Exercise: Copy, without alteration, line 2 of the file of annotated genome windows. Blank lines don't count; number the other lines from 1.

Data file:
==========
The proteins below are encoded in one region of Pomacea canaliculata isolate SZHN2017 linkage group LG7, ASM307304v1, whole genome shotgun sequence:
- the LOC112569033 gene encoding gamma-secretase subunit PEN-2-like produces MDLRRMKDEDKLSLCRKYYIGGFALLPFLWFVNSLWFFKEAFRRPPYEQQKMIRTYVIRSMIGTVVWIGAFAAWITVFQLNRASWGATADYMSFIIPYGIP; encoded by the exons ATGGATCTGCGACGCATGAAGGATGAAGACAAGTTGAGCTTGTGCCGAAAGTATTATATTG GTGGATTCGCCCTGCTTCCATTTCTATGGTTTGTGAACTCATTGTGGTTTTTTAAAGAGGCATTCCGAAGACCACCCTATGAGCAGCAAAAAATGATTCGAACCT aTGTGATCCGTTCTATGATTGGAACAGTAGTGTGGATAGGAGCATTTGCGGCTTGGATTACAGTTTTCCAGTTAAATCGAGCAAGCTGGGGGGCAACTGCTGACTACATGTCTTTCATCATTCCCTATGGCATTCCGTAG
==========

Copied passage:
- the LOC112569033 gene encoding gamma-secretase subunit PEN-2-like produces MDLRRMKDEDKLSLCRKYYIGGFALLPFLWFVNSLWFFKEAFRRPPYEQQKMIRTYVIRSMIGTVVWIGAFAAWITVFQLNRASWGATADYMSFIIPYGIP; encoded by the exons ATGGATCTGCGACGCATGAAGGATGAAGACAAGTTGAGCTTGTGCCGAAAGTATTATATTG GTGGATTCGCCCTGCTTCCATTTCTATGGTTTGTGAACTCATTGTGGTTTTTTAAAGAGGCATTCCGAAGACCACCCTATGAGCAGCAAAAAATGATTCGAACCT aTGTGATCCGTTCTATGATTGGAACAGTAGTGTGGATAGGAGCATTTGCGGCTTGGATTACAGTTTTCCAGTTAAATCGAGCAAGCTGGGGGGCAACTGCTGACTACATGTCTTTCATCATTCCCTATGGCATTCCGTAG